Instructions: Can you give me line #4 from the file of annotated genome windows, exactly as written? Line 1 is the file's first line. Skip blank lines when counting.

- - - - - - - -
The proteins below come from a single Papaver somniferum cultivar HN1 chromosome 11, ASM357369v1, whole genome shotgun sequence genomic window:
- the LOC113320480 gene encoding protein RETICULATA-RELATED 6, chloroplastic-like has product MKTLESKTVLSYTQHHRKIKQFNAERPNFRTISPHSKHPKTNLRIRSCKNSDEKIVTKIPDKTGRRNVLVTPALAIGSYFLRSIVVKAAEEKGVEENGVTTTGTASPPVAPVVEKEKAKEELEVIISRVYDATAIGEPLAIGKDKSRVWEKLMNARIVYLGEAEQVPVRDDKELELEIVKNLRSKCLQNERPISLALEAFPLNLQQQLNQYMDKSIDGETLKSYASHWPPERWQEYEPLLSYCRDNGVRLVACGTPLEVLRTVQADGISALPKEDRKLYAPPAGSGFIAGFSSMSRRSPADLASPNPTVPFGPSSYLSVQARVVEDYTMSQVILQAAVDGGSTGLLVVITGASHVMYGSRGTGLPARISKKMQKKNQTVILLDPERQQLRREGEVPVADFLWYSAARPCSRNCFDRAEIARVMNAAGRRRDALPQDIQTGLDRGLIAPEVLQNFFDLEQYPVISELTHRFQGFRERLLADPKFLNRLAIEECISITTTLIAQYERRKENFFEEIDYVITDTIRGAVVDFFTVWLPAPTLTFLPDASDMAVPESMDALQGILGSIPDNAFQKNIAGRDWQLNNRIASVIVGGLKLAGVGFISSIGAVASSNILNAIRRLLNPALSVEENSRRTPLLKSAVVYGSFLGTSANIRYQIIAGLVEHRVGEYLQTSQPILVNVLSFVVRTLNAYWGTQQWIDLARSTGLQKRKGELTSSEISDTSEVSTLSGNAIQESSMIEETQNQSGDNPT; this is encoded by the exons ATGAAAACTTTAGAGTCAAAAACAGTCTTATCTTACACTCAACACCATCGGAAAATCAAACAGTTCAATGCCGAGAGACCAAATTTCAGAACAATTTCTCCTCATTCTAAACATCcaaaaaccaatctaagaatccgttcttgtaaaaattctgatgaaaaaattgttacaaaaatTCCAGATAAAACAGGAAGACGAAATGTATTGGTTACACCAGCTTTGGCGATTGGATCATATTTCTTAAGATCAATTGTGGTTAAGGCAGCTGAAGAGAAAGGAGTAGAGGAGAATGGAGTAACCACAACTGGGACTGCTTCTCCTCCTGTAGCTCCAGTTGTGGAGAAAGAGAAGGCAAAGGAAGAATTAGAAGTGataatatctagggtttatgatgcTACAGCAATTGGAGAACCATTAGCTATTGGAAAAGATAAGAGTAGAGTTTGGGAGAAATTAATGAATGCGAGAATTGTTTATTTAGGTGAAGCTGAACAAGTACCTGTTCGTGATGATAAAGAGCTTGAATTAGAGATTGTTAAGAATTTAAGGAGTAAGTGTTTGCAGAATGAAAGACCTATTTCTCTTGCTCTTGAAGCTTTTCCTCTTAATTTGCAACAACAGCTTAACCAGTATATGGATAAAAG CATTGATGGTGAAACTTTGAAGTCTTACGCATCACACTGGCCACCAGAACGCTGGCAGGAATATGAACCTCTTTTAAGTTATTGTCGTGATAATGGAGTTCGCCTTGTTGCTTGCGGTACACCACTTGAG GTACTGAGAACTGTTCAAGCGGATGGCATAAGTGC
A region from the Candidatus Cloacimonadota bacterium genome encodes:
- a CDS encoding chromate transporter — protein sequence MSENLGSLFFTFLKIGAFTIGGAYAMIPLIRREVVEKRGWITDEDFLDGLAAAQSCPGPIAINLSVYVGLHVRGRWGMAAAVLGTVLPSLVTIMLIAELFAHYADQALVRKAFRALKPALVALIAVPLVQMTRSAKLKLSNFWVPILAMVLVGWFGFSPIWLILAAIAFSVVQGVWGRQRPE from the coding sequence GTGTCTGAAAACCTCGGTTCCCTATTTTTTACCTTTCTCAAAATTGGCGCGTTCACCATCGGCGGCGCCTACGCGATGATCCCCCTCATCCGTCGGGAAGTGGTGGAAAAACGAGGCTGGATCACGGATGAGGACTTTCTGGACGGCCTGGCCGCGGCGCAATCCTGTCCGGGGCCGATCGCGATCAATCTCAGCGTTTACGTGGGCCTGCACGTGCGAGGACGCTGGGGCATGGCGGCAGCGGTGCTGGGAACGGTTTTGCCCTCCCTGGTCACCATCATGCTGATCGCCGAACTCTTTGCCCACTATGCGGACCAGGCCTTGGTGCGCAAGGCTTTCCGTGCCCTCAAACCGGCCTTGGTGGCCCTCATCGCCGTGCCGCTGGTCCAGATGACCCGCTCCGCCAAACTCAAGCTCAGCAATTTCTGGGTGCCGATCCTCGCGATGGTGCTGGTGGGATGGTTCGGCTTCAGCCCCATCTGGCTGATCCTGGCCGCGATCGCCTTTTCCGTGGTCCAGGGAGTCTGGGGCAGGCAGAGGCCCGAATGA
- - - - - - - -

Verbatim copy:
- a CDS encoding chromate transporter — protein sequence MSENLGSLFFTFLKIGAFTIGGAYAMIPLIRREVVEKRGWITDEDFLDGLAAAQSCPGPIAINLSVYVGLHVRGRWGMAAAVLGTVLPSLVTIMLIAELFAHYADQALVRKAFRALKPALVALIAVPLVQMTRSAKLKLSNFWVPILAMVLVGWFGFSPIWLILAAIAFSVVQGVWGRQRPE from the coding sequence GTGTCTGAAAACCTCGGTTCCCTATTTTTTACCTTTCTCAAAATTGGCGCGTTCACCATCGGCGGCGCCTACGCGATGATCCCCCTCATCCGTCGGGAAGTGGTGGAAAAACGAGGCTGGATCACGGATGAGGACTTTCTGGACGGCCTGGCCGCGGCGCAATCCTGTCCGGGGCCGATCGCGATCAATCTCAGCGTTTACGTGGGCCTGCACGTGCGAGGACGCTGGGGCATGGCGGCAGCGGTGCTGGGAACGGTTTTGCCCTCCCTGGTCACCATCATGCTGATCGCCGAACTCTTTGCCCACTATGCGGACCAGGCCTTGGTGCGCAAGGCTTTCCGTGCCCTCAAACCGGCCTTGGTGGCCCTCATCGCCGTGCCGCTGGTCCAGATGACCCGCTCCGCCAAACTCAAGCTCAGCAATTTCTGGGTGCCGATCCTCGCGATGGTGCTGGTGGGATGGTTCGGCTTCAGCCCCATCTGGCTGATCCTGGCCGCGATCGCCTTTTCCGTGGTCCAGGGAGTCTGGGGCAGGCAGAGGCCCGAATGA